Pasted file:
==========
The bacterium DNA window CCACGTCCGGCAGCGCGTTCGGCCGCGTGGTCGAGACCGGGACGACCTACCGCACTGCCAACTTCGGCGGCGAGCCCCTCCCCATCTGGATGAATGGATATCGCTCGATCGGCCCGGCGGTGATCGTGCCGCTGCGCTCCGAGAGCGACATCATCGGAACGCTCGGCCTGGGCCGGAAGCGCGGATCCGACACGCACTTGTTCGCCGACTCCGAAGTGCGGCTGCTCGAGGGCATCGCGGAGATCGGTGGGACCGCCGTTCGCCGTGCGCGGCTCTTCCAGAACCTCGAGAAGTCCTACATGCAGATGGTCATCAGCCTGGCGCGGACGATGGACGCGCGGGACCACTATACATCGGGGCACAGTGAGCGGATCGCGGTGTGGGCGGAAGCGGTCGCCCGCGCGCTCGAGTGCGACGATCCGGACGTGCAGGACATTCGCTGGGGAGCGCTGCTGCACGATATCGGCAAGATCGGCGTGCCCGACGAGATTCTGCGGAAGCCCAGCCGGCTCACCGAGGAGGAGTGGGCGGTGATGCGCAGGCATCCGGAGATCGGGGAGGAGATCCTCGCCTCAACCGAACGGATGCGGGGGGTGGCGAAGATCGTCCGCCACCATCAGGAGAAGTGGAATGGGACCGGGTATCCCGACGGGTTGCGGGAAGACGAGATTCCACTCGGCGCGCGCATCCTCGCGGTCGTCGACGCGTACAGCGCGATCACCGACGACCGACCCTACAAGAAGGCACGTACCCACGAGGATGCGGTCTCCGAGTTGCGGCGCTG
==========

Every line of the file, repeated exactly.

The bacterium DNA window CCACGTCCGGCAGCGCGTTCGGCCGCGTGGTCGAGACCGGGACGACCTACCGCACTGCCAACTTCGGCGGCGAGCCCCTCCCCATCTGGATGAATGGATATCGCTCGATCGGCCCGGCGGTGATCGTGCCGCTGCGCTCCGAGAGCGACATCATCGGAACGCTCGGCCTGGGCCGGAAGCGCGGATCCGACACGCACTTGTTCGCCGACTCCGAAGTGCGGCTGCTCGAGGGCATCGCGGAGATCGGTGGGACCGCCGTTCGCCGTGCGCGGCTCTTCCAGAACCTCGAGAAGTCCTACATGCAGATGGTCATCAGCCTGGCGCGGACGATGGACGCGCGGGACCACTATACATCGGGGCACAGTGAGCGGATCGCGGTGTGGGCGGAAGCGGTCGCCCGCGCGCTCGAGTGCGACGATCCGGACGTGCAGGACATTCGCTGGGGAGCGCTGCTGCACGATATCGGCAAGATCGGCGTGCCCGACGAGATTCTGCGGAAGCCCAGCCGGCTCACCGAGGAGGAGTGGGCGGTGATGCGCAGGCATCCGGAGATCGGGGAGGAGATCCTCGCCTCAACCGAACGGATGCGGGGGGTGGCGAAGATCGTCCGCCACCATCAGGAGAAGTGGAATGGGACCGGGTATCCCGACGGGTTGCGGGAAGACGAGATTCCACTCGGCGCGCGCATCCTCGCGGTCGTCGACGCGTACAGCGCGATCACCGACGACCGACCCTACAAGAAGGCACGTACCCACGAGGATGCGGTCTCCGAGTTGCGGCGCTG